Computers can get angry and display nasty messages to you

Computers don't like to be interrupted. They get angry, resentful and display nasty messages.

In this day of "rolling blackouts," it's almost certain that eventually our computers will be affected.

Actually, as we've learned, we can live with this with one exception. Anything we might be working on that hasn't been saved will be lost.

What does this really mean? When a blackout occurs, our computer shuts down. When the blackout is over the computer can be restarted. We get a nasty message about "improper shutdown," and Scandisk starts. We then have to wait until Scandisk finishes and everything comes back to normal. This is an inconvenience but nothing serious.

However, if we are writing the great American novel and haven't saved the last chapter, we will lose all that hasn't been saved. This could be serious.

Unfortunately, with rolling blackouts, we never know when they will occur and shut down our computers. So, what do we do?

If we are at our computers, we learn to save regularly. In fact, many programs have automatic save features. Sometimes they are a little complicated to use, but going to the Help menus will tell how to use them. But they only save after so many minutes. If the computer shuts down before this, we still have a problem.

An Uninterruptible Power Supply, or UPS, can save us from this problem.

Computers get their power from being plugged into a wall socket. The wall socket is connected to the power company. If a blackout or other interruption occurs, we lose power and the computer shuts down.

An Uninterruptible Power Supply plugs into the wall socket and then the computer and monitor plug into it. It is a box between the power company and the computer.

For home use, we really aren't too interested in what is inside this box. We only care that in the event of a power failure, the UPS is there to supply power to the computer for a sufficient period of time so that information can be saved and the computer can go through an orderly shutdown.

Actually, what is inside the box is an electrical circuit that takes wall power and charges a battery. In the event of a power failure, the battery connects to another electrical circuit that supplies power to the computer for a long enough time for us to save our work and shut down the computer.

Newer UPS's come with computer software that automatically save whatever is being worked on in the computer and then shut everything down. You don't have to be at the computer when a power failure occurs. You can be in the kitchen getting that cup of coffee while still composing the great American novel. This is a nice feature for home use.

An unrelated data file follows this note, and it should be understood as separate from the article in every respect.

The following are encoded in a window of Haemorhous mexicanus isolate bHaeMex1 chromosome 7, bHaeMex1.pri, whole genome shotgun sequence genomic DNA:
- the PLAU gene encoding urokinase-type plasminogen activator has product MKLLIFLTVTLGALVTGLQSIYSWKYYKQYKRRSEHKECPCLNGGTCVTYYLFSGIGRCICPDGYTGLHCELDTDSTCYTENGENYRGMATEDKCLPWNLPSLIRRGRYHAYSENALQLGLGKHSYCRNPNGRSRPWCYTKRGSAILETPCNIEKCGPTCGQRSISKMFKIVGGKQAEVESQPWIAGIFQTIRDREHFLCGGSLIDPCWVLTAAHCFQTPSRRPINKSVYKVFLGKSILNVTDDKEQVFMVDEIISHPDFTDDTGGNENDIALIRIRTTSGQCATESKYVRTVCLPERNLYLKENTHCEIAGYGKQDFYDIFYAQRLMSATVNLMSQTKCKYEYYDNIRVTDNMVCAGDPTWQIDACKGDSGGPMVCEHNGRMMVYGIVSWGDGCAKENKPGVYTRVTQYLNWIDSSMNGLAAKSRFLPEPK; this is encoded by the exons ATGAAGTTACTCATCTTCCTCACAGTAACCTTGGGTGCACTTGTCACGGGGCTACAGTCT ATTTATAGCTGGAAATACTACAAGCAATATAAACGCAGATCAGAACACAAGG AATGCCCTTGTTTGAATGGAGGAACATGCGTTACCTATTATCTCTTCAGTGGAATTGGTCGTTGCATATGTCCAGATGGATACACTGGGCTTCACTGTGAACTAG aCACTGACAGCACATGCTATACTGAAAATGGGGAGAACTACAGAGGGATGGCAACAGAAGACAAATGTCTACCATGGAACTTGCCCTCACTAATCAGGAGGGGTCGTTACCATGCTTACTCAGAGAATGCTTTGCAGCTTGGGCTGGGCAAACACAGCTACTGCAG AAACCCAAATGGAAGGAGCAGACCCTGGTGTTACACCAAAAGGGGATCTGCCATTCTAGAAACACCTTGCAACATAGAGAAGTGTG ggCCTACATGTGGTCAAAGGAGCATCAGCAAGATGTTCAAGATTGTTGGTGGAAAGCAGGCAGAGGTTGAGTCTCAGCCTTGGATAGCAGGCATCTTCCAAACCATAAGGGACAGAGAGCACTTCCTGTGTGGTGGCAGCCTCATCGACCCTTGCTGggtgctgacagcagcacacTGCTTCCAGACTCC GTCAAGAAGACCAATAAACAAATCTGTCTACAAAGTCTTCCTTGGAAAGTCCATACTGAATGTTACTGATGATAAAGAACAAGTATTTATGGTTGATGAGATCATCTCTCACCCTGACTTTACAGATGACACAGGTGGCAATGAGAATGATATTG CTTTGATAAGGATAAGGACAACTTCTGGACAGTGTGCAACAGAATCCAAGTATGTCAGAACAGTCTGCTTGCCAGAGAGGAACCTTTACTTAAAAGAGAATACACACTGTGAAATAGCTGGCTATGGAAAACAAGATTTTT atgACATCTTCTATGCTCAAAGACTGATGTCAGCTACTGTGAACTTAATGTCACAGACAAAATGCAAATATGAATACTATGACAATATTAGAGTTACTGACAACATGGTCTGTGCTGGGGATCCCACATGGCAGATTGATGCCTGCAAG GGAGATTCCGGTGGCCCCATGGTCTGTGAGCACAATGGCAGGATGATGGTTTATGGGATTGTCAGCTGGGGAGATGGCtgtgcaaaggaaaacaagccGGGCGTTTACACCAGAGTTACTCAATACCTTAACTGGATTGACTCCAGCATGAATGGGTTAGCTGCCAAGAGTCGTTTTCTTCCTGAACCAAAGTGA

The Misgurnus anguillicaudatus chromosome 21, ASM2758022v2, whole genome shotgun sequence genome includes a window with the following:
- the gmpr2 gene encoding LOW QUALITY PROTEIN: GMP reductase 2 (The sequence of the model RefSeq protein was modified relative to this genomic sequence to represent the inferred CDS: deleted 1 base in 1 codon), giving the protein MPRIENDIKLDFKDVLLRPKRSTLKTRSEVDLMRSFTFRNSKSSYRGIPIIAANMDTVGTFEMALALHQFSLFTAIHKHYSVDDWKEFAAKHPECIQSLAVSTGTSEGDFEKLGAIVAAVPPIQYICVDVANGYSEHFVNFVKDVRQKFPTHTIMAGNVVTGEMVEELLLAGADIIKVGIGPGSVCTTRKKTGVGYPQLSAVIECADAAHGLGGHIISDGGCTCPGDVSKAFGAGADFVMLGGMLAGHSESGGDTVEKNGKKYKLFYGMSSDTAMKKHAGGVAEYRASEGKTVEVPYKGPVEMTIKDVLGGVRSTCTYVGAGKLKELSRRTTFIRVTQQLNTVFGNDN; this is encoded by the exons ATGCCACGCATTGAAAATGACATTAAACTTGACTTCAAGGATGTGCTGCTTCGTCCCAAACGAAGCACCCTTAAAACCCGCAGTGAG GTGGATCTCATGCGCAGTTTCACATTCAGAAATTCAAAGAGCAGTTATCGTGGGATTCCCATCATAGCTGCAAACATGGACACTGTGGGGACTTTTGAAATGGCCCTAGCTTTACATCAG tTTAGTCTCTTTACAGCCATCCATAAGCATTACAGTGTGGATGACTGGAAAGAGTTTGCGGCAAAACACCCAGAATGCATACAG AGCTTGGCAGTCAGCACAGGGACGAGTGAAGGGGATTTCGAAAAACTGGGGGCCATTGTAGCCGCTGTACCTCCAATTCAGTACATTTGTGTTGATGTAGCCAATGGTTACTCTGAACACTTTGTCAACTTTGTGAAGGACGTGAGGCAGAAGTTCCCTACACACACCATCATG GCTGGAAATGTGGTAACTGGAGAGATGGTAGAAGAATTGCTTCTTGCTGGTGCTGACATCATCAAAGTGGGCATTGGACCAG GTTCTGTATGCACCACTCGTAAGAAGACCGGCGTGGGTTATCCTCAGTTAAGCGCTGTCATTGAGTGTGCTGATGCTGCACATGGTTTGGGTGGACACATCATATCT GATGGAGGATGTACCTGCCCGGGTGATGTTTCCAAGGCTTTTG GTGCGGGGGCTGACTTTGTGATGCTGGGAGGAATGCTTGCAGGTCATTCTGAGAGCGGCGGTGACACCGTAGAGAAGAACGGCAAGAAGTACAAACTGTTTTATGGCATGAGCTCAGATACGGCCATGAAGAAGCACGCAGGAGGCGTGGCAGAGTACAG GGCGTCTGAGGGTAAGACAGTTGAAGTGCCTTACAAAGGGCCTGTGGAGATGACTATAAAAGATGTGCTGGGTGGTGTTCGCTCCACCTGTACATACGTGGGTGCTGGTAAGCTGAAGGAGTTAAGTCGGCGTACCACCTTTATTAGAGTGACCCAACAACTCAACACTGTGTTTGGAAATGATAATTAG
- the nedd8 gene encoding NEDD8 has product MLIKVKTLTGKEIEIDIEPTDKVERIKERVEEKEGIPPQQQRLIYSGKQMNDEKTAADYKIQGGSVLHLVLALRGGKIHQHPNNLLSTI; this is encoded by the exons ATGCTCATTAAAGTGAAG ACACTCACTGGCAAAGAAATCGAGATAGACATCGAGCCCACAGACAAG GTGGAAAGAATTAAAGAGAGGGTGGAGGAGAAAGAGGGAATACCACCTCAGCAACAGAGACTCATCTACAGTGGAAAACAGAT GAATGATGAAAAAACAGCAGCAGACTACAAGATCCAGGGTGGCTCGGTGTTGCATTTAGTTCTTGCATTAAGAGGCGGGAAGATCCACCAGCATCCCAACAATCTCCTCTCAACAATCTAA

There are a great number of Uninterruptible Power Supplies and sometimes figuring which one is correct for you and your computer system can be a task. There are volt-ampere, watt, runtime and a bunch of other ratings. Most UPS's have surge protection and many have autoshutdown software. Most home UPS's sell in the range of $100 to $300.

If you are concerned about losing data, I would suggest that you visit Greg Gilles or other knowledgeable Associates at Microcenter and work with them to get the correct UPS. Otherwise, don't worry about an occasional blackout.

If you have further questions about Uninterruptible Power Supplies, or other computer topics, visit "Coffee and Computers" at the Tustin Area Senior Center, 200 S. 'C' Street, any Friday morning starting at 9 a.m. Bring your questions or just come in and visit. Incidentally, Coffee and Computers will take a vacation May 25 and June 1. We will meet this Friday, May 18, and again June 8.

In the mean time, keep the neurons happy, synapses snapping and enjoy computing.


Dr. Art Holub is a long time resident of Tustin and teaches computer and Internet courses at the Tustin Area Senior Center and the Tustin Adult School. Visit his web site at: This column is written to address the computer adventures and concerns of older adults. If you have comments, questions or suggestions for future columns, Email HIM at:

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